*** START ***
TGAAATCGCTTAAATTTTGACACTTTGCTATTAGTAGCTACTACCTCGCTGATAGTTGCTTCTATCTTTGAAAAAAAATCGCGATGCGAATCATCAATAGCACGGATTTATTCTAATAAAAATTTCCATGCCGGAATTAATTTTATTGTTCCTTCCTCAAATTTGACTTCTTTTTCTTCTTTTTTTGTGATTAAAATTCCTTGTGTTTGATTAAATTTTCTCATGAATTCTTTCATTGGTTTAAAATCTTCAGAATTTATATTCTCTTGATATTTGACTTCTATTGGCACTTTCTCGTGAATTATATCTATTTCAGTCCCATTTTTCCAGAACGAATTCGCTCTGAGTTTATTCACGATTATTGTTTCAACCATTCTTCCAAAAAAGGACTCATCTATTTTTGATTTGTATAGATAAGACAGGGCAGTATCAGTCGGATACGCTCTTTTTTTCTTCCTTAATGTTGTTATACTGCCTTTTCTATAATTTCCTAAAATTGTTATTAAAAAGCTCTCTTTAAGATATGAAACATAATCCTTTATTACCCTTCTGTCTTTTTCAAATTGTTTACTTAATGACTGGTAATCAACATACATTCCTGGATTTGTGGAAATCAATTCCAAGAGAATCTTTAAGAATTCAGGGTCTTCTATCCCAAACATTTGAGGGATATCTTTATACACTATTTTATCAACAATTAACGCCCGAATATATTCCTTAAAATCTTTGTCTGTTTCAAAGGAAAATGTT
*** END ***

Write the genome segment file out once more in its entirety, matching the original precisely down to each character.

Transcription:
TGAAATCGCTTAAATTTTGACACTTTGCTATTAGTAGCTACTACCTCGCTGATAGTTGCTTCTATCTTTGAAAAAAAATCGCGATGCGAATCATCAATAGCACGGATTTATTCTAATAAAAATTTCCATGCCGGAATTAATTTTATTGTTCCTTCCTCAAATTTGACTTCTTTTTCTTCTTTTTTTGTGATTAAAATTCCTTGTGTTTGATTAAATTTTCTCATGAATTCTTTCATTGGTTTAAAATCTTCAGAATTTATATTCTCTTGATATTTGACTTCTATTGGCACTTTCTCGTGAATTATATCTATTTCAGTCCCATTTTTCCAGAACGAATTCGCTCTGAGTTTATTCACGATTATTGTTTCAACCATTCTTCCAAAAAAGGACTCATCTATTTTTGATTTGTATAGATAAGACAGGGCAGTATCAGTCGGATACGCTCTTTTTTTCTTCCTTAATGTTGTTATACTGCCTTTTCTATAATTTCCTAAAATTGTTATTAAAAAGCTCTCTTTAAGATATGAAACATAATCCTTTATTACCCTTCTGTCTTTTTCAAATTGTTTACTTAATGACTGGTAATCAACATACATTCCTGGATTTGTGGAAATCAATTCCAAGAGAATCTTTAAGAATTCAGGGTCTTCTATCCCAAACATTTGAGGGATATCTTTATACACTATTTTATCAACAATTAACGCCCGAATATATTCCTTAAAATCTTTGTCTGTTTCAAAGGAAAATGTT